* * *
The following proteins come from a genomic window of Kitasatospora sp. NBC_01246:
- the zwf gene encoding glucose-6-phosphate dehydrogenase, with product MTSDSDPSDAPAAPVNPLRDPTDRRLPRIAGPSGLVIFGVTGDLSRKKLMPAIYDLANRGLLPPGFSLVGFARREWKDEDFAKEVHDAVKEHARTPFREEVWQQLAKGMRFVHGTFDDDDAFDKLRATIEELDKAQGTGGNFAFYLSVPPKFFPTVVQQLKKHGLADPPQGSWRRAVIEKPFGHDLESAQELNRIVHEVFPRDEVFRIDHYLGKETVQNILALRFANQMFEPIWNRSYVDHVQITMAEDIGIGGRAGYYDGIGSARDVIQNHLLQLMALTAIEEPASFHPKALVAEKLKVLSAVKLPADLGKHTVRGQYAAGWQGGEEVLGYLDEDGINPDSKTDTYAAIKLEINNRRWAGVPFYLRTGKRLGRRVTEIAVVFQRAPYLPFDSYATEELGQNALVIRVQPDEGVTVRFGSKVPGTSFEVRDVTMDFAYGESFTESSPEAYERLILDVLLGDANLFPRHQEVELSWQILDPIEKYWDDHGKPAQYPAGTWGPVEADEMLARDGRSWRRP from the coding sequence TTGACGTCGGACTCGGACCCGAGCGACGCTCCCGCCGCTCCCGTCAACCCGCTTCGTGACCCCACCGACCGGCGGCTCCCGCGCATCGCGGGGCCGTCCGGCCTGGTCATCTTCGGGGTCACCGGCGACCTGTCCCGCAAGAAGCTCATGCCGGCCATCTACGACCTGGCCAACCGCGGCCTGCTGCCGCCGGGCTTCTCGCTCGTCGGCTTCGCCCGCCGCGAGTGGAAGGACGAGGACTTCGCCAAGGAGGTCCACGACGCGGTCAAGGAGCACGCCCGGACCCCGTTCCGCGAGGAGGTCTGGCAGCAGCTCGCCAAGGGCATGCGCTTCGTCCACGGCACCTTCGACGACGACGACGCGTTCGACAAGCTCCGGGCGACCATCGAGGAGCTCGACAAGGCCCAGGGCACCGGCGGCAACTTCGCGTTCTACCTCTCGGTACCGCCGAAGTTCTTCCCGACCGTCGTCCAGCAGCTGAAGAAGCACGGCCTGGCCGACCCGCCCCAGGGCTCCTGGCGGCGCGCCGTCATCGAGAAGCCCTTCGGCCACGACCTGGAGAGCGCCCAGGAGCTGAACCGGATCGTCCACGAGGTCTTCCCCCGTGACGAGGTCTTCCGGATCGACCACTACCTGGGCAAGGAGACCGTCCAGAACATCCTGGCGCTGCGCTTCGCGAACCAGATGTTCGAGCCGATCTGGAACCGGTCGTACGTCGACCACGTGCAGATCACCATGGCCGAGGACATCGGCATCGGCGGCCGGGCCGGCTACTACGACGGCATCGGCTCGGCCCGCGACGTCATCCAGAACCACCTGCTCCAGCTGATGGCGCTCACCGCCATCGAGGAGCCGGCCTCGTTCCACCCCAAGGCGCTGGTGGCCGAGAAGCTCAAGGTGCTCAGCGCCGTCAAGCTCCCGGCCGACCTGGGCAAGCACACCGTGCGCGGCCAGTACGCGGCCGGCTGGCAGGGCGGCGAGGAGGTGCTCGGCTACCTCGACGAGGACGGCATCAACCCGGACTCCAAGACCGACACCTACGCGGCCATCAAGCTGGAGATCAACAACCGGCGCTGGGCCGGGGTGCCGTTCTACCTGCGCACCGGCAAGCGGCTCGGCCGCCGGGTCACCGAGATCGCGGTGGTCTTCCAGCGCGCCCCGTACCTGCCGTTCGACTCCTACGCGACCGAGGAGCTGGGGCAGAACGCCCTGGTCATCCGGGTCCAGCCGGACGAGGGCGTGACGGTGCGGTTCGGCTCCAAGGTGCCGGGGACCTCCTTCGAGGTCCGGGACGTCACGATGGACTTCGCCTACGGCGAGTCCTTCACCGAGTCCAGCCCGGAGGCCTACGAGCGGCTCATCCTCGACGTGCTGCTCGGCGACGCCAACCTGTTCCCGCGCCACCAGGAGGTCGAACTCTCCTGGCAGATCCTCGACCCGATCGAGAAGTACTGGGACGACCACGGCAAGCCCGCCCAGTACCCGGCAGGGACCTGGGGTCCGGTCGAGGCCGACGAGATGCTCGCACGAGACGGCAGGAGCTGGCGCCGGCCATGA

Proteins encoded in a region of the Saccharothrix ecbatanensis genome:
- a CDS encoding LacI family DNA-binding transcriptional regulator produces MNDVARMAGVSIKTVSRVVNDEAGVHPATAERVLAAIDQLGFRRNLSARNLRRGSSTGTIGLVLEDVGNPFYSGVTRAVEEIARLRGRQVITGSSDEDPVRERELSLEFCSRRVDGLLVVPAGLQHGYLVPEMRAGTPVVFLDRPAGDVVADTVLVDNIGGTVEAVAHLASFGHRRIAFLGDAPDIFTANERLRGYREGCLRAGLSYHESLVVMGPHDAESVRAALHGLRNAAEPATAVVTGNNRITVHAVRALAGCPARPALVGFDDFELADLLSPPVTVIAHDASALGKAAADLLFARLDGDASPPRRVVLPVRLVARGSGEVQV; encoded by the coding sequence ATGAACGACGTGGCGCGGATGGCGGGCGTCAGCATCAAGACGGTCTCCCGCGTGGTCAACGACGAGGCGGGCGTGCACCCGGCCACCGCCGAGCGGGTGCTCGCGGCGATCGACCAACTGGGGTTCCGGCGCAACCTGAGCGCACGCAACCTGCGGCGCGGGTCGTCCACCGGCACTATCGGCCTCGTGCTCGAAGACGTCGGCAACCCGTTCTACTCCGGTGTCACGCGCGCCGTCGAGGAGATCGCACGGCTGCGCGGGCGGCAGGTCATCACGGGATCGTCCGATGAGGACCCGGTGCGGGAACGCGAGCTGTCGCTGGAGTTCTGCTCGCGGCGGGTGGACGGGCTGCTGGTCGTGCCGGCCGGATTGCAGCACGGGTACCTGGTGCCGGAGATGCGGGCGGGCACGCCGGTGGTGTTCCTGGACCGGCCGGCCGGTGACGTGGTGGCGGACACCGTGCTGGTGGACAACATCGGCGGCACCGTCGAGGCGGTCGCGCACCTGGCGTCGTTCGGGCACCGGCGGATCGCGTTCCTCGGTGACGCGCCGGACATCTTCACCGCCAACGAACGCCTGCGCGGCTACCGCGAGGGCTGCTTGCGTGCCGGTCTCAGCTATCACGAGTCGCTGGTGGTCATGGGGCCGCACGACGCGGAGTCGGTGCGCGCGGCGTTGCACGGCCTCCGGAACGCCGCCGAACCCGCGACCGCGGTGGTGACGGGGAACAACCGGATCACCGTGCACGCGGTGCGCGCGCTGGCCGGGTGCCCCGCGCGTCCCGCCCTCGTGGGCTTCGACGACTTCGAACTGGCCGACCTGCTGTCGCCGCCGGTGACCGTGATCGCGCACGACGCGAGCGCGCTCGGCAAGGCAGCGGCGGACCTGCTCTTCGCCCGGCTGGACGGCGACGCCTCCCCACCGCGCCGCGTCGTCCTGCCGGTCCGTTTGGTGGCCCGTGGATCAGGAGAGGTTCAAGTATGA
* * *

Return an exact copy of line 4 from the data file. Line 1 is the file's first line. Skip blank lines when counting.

- a CDS encoding LacI family DNA-binding transcriptional regulator produces MNDVARMAGVSIKTVSRVVNDEAGVHPATAERVLAAIDQLGFRRNLSARNLRRGSSTGTIGLVLEDVGNPFYSGVTRAVEEIARLRGRQVITGSSDEDPVRERELSLEFCSRRVDGLLVVPAGLQHGYLVPEMRAGTPVVFLDRPAGDVVADTVLVDNIGGTVEAVAHLASFGHRRIAFLGDAPDIFTANERLRGYREGCLRAGLSYHESLVVMGPHDAESVRAALHGLRNAAEPATAVVTGNNRITVHAVRALAGCPARPALVGFDDFELADLLSPPVTVIAHDASALGKAAADLLFARLDGDASPPRRVVLPVRLVARGSGEVQV; encoded by the coding sequence ATGAACGACGTGGCGCGGATGGCGGGCGTCAGCATCAAGACGGTCTCCCGCGTGGTCAACGACGAGGCGGGCGTGCACCCGGCCACCGCCGAGCGGGTGCTCGCGGCGATCGACCAACTGGGGTTCCGGCGCAACCTGAGCGCACGCAACCTGCGGCGCGGGTCGTCCACCGGCACTATCGGCCTCGTGCTCGAAGACGTCGGCAACCCGTTCTACTCCGGTGTCACGCGCGCCGTCGAGGAGATCGCACGGCTGCGCGGGCGGCAGGTCATCACGGGATCGTCCGATGAGGACCCGGTGCGGGAACGCGAGCTGTCGCTGGAGTTCTGCTCGCGGCGGGTGGACGGGCTGCTGGTCGTGCCGGCCGGATTGCAGCACGGGTACCTGGTGCCGGAGATGCGGGCGGGCACGCCGGTGGTGTTCCTGGACCGGCCGGCCGGTGACGTGGTGGCGGACACCGTGCTGGTGGACAACATCGGCGGCACCGTCGAGGCGGTCGCGCACCTGGCGTCGTTCGGGCACCGGCGGATCGCGTTCCTCGGTGACGCGCCGGACATCTTCACCGCCAACGAACGCCTGCGCGGCTACCGCGAGGGCTGCTTGCGTGCCGGTCTCAGCTATCACGAGTCGCTGGTGGTCATGGGGCCGCACGACGCGGAGTCGGTGCGCGCGGCGTTGCACGGCCTCCGGAACGCCGCCGAACCCGCGACCGCGGTGGTGACGGGGAACAACCGGATCACCGTGCACGCGGTGCGCGCGCTGGCCGGGTGCCCCGCGCGTCCCGCCCTCGTGGGCTTCGACGACTTCGAACTGGCCGACCTGCTGTCGCCGCCGGTGACCGTGATCGCGCACGACGCGAGCGCGCTCGGCAAGGCAGCGGCGGACCTGCTCTTCGCCCGGCTGGACGGCGACGCCTCCCCACCGCGCCGCGTCGTCCTGCCGGTCCGTTTGGTGGCCCGTGGATCAGGAGAGGTTCAAGTATGA